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External iroko - Osmo UV Oil or Sikkens Cetol Filter 7 Plus

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RogerM

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Nope - I haven't a clue either, and I've had enough conflicting advice to convince me we need a test, so I've set one up.



I've used an offcut of pale iroko, and from the left I have 3 coats of Osmo UV Oil, then one coat of Sikkens Cetol HLS Plus light oak stain covered by 3 coats of UV oil, and finally on the right one coat of Sikkens Cetol HLS Plus light oak stain followed by 3 coats of Sikkens Cetol Filter 7 plus light oak. The test piece is out in the open facing due south in full sun so we'll see what happens. I'll update the thread at approx 6 month intervals, or when I remember or when asked.
 

squowse

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Hi Roger, (I'm also a Roger)
Will watch this with interest as like you I have been making windows from iroko. In my case it is the reclaimed stuff ex school chemistry labs. The stuff I have is mostly a bit darker. I've finished it internally in tung oil, but ended up running out of time in winter to finish the outsides. It's gone quite silver already but I think it will spruce up quite easily. I don't want a "perfect" shiny finish, I am quite happy for it to look aged but not completely silver and I want to look after the wood.
I saw you mentioned Owatrol Deks Olje D1 before. Did you end up trying any? I just saw they have started selling Owatrol at my local finishes shop and ended up here after googling it.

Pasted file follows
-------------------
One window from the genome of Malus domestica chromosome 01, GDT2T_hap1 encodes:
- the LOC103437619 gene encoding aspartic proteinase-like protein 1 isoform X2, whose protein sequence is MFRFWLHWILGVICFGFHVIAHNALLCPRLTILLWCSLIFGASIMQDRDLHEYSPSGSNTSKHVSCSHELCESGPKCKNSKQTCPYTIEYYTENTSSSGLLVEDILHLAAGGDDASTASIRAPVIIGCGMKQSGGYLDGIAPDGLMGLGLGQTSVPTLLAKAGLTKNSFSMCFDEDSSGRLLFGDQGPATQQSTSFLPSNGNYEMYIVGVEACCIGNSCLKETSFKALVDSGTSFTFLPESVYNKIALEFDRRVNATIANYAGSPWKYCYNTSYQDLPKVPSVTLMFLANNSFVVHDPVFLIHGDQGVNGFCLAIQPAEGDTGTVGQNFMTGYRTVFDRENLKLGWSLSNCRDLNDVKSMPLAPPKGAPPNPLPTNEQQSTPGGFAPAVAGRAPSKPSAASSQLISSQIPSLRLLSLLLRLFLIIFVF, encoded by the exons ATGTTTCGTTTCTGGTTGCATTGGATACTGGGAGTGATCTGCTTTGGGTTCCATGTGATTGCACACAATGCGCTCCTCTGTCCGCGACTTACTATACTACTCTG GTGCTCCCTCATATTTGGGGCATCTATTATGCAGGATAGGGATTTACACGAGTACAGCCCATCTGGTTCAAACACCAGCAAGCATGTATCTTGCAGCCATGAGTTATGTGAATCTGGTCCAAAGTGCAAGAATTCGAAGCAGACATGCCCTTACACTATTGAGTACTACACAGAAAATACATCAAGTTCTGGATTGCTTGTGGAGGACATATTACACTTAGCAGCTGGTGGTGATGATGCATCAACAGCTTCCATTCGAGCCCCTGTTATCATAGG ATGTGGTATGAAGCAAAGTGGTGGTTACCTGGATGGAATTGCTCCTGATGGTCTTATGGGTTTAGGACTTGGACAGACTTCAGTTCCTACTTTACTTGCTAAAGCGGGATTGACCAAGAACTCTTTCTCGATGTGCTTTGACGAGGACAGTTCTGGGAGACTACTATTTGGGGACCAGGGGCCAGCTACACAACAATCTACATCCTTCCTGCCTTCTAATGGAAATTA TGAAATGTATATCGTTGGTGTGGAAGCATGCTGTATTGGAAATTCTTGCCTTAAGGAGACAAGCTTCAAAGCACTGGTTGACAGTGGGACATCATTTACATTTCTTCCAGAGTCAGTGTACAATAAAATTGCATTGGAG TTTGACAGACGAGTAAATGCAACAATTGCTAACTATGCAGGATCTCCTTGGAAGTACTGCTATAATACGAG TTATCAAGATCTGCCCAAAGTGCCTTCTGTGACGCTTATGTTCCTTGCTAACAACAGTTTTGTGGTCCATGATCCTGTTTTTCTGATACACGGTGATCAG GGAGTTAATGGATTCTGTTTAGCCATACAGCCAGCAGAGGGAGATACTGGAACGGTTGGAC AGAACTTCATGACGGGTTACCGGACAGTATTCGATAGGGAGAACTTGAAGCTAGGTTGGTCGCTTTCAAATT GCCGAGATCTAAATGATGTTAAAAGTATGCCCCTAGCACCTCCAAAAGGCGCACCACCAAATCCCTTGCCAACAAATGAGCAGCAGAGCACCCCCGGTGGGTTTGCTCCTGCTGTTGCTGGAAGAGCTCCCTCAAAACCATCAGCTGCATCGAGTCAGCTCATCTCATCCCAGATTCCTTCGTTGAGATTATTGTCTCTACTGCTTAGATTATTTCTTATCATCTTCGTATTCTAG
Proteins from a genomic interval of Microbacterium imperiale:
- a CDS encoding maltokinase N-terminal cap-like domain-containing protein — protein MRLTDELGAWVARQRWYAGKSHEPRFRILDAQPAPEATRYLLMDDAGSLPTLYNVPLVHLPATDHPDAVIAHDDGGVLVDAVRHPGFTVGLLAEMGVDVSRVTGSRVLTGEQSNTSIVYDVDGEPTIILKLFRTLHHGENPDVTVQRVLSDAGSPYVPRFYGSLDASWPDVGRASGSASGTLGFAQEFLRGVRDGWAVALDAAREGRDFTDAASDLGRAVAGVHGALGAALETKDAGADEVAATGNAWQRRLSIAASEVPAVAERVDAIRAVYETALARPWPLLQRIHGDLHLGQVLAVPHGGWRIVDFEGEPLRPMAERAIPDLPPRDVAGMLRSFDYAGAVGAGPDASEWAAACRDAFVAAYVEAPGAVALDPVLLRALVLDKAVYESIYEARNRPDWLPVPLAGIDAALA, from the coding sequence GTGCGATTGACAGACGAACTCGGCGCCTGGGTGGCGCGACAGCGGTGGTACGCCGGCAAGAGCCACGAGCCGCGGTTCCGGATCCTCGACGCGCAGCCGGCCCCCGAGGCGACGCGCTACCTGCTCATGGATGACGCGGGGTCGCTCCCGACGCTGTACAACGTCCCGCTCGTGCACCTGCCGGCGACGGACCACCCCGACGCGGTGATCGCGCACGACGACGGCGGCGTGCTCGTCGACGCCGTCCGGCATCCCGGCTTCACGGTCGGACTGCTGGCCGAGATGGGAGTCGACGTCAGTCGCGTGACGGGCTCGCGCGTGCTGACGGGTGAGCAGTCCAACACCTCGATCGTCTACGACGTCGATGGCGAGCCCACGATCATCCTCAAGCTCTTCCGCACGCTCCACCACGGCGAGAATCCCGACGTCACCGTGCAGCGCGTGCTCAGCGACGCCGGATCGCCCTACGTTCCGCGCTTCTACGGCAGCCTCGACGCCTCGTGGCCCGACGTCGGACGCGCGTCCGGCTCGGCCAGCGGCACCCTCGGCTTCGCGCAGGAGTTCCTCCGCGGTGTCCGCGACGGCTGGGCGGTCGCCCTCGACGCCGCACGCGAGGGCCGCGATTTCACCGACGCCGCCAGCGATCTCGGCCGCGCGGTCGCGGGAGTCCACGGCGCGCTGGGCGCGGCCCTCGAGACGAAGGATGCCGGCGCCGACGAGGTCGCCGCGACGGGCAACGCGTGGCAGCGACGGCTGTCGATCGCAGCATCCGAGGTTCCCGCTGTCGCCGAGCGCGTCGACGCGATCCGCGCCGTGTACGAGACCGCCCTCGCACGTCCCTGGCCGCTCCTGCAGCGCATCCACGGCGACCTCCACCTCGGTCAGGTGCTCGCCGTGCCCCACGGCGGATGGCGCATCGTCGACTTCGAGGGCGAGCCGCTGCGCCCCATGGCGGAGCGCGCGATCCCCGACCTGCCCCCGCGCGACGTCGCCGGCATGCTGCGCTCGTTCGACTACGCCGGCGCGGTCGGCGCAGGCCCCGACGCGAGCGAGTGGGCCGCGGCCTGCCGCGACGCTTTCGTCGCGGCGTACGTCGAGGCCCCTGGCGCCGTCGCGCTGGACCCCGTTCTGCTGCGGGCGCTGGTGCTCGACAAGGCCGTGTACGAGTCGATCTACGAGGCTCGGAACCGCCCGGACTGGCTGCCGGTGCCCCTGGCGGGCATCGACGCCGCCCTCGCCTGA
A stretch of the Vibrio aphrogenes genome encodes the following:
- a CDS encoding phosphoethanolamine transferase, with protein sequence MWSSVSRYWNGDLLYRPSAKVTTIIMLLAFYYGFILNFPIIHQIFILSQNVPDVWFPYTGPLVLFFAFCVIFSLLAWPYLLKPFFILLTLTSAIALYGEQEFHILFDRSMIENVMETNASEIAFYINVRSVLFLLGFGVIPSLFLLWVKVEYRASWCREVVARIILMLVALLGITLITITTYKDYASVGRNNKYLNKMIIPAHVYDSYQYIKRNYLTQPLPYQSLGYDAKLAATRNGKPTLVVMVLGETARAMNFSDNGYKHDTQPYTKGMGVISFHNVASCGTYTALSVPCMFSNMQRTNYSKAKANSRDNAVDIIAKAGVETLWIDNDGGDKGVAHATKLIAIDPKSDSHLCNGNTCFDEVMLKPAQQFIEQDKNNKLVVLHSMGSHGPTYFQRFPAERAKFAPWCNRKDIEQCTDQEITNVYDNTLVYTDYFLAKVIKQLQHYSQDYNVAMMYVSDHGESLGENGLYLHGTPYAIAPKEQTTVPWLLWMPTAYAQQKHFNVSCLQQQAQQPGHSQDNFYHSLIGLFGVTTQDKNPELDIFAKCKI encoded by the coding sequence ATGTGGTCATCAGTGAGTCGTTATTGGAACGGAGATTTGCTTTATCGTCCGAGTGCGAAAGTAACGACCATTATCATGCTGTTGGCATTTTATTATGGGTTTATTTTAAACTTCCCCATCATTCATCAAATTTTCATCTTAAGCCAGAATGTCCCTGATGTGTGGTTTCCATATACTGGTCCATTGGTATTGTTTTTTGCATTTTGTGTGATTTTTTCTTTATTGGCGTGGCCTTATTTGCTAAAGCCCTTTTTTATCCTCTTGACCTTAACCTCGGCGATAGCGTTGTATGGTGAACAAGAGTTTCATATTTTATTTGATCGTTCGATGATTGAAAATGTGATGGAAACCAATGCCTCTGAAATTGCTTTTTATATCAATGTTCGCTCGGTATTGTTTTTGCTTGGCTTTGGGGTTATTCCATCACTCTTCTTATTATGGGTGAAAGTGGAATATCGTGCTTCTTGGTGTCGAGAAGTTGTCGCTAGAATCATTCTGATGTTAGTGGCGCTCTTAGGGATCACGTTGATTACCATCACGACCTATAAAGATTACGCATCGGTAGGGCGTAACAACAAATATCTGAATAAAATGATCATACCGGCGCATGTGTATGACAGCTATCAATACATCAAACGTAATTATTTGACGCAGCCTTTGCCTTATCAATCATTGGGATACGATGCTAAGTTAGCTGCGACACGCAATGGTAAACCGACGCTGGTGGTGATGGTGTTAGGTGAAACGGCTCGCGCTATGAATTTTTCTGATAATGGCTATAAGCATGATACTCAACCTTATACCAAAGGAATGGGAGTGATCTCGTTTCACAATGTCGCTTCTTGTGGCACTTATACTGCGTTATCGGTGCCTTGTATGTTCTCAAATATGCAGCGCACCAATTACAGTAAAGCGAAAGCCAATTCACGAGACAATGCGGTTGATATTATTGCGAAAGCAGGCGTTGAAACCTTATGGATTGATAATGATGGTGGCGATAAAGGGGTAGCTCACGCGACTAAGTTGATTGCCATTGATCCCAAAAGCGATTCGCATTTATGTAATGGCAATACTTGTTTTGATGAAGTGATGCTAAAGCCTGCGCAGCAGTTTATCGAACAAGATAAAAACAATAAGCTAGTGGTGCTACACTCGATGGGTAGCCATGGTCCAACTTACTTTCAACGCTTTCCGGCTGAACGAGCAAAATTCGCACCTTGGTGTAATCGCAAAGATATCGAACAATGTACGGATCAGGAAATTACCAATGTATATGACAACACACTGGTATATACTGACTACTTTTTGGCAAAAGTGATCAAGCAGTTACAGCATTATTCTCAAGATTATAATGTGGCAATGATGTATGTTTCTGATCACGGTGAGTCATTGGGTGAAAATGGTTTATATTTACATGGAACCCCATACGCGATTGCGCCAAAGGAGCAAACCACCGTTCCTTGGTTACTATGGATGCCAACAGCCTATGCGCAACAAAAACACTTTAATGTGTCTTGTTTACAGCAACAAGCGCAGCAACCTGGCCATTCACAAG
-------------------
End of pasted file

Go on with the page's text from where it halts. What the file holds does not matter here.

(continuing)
RogerM

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squowse":khr6kg26 said:
Hi Roger, (I'm also a Roger)
Will watch this with interest as like you I have been making windows from iroko. In my case it is the reclaimed stuff ex school chemistry labs. The stuff I have is mostly a bit darker. I've finished it internally in tung oil, but ended up running out of time in winter to finish the outsides. It's gone quite silver already but I think it will spruce up quite easily. I don't want a "perfect" shiny finish, I am quite happy for it to look aged but not completely silver and I want to look after the wood.
I saw you mentioned Owatrol Deks Olje D1 before. Did you end up trying any? I just saw they have started selling Owatrol at my local finishes shop and ended up here after googling it.
Hi Roger. I did try the Owatrol on a test piece of oak but it didn't fare well at all. It seems to work better with teak when I compare it to my neighbours boat. At the moment both the Osmo UV oil and the Sikkens Filter 7 are bearing up well. There has been some darkening of the wood but it is still looking good.
 

RogerM

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All 3 seem to be standing up well. Predictably, the wood has darkened so that the difference between the far left and the centre panel is less marked, but all seems fine so far. The test piece has been in full sun and open to the weather.
 

RogerM

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Latest update is that they are all standing up well. However, as you can see, there is very little difference between the UV oil over the stain compared with the UV oil on its own. There is a narrow line of grey along the top edge which may be due to UV getting to the wood from both sides near the edge. The Sikkens is still looking solid and if this were joinery I wouldn't feel the need to repaint yet. The position remains facing due south in full sun

 

sereneblue

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RogerM":2m1ukm6r said:
There is a narrow line of grey along the top edge which may be due to UV getting to the wood from both sides near the edge"MBB
I think your experiment successfully demonstrates issues with edge-film thicknesses. If the edges are sharp, the coating tends to pull back from them leaving the vulnerable to what its being tested against.